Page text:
Multivariate associations of VAT area with NCP burden and vulnerable characteristics
Table 3 shows the association between VAT area and clinical variables with the presence and extent of NCP in all patients. In addition to age, sex, and traditional coronary risk factors such as hypertension, hypercholesterolemia, diabetes mellitus, and current smoking, increased VAT area (per 1 SD, 58 cm2) was significantly associated with both the presence (odds ratio [OR]: 1.68; 95% confidence interval [CI]: 1.28 to 2.22) and extent (OR: 1.31; 95% CI: 1.03 to 1.68) of NCP. Age- and sex-adjusted Pearson's correlations between adiposity measurements are provided in Table 4. Despite the positive correlations that were found between these variables, only VAT remained an independent predictor of the presence and extent of NCP after adjustment for clinical variables (Table 5). Further adjustment for BMI, waist circumference, and subcutaneous adipose tissue area did not change the significant association of VAT with NCP (presence: OR: 1.79; 95% CI: 1.25 to 2.83, extent: OR: 1.56; 95% CI: 1.08 to 2.29). Table 6 shows the results of age- and sex-adjusted and multivariate analyses of the association between VAT and vulnerable NCP characteristics. Increased VAT area was independently associated with the presence of NCP with PR, low CT density, and adjacent spotty calcium.
In the present study, we show that VAT area is significantly associated with the presence and extent of NCP, as detected by 64-slice CTA. This association is independent of traditional coronary risk factors. Taken together with our previous reports (6), the present data indicate that visceral adiposity is associated with a higher likelihood of having CAD and, if present, more diffuse CAD compared with patients without visceral adiposity. Importantly, the study also demonstrates that high VAT area is significantly associated with the presence of NCP with PR, low CT density, and spotty calcium, which may represent vulnerable characteristics, as previously described (9,11,12). Thus, our data suggest that the accumulation of VAT may contribute to the acceleration of atherosclerosis and to plaque vulnerability.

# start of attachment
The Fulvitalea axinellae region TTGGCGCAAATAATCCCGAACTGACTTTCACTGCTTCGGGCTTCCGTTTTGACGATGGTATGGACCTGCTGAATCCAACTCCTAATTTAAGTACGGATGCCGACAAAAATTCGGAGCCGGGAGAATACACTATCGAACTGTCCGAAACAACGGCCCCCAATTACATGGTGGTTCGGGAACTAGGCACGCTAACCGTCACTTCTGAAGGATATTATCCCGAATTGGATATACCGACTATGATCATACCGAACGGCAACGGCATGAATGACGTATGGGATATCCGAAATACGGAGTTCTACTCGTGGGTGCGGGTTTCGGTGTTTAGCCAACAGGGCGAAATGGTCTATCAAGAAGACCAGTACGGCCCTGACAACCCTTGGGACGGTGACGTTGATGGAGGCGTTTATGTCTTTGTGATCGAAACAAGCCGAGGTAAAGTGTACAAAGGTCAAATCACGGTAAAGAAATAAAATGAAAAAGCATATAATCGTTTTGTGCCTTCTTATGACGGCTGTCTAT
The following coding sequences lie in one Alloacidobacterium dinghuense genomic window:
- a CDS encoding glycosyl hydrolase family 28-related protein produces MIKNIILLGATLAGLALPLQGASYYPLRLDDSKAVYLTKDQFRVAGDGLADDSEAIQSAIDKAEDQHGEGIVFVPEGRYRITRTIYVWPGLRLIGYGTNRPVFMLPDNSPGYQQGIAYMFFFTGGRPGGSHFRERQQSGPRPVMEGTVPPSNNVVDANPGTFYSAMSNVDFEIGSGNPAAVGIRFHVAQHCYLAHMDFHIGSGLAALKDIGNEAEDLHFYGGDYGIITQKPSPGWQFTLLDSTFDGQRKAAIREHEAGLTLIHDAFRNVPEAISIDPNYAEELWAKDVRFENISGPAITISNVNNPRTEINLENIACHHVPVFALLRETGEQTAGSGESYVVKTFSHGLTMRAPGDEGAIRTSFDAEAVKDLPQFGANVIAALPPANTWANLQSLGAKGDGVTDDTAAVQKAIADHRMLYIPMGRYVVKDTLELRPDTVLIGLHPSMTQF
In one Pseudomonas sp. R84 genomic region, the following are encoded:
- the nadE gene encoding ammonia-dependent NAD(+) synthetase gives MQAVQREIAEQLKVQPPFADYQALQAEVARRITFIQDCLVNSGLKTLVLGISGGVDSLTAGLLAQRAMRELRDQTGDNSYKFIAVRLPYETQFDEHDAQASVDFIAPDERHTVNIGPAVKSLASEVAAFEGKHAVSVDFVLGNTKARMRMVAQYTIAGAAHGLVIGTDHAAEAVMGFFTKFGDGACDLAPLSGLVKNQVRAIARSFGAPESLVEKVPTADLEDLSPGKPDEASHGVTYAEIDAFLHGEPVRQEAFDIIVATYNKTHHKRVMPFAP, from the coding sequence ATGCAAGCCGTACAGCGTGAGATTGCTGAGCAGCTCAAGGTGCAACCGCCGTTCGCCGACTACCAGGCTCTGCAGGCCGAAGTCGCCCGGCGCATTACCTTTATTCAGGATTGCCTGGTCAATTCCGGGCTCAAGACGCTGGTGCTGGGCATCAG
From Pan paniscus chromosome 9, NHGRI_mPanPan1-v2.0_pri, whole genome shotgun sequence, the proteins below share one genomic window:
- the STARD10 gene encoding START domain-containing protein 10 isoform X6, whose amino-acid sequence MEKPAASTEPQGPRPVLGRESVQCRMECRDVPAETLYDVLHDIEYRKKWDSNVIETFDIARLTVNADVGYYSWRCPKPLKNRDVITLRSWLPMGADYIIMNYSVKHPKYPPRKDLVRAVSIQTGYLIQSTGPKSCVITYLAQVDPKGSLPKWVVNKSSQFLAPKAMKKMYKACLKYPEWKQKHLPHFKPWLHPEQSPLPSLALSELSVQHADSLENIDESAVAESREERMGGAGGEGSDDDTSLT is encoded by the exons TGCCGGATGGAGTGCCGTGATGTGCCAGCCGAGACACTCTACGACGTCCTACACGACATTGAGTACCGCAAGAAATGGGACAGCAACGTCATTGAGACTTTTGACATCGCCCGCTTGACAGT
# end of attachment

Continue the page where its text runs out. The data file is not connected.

Association between VAT area and coronary plaque burden in 64-slice CTA
We have previously reported that the accumulation of VAT is an independent predictor of the presence and extent of CAC detected by multidetector CT (6). Although several epidemiological studies have been done, there is a paucity of data regarding direct associations between VAT and the distribution of NCP. Whereas the quantification of CAC is considered to provide prognostic information (17), a recent CTA study suggested that the number of NCPs with a calcified component (namely, mixed plaques) was an independent predictor of acute cardiac events (18). In the present study, we found a positive association between VAT accumulation and NCP burden using 64-slice CTA. These findings may have important therapeutic implications because information about the plaque burden determined by CTA may help to identify patients with visceral adiposity at high risk for cardiovascular events. The identification of such patients is essential to initiate aggressive therapeutic strategies, such as lifestyle modification and pharmacological interventions.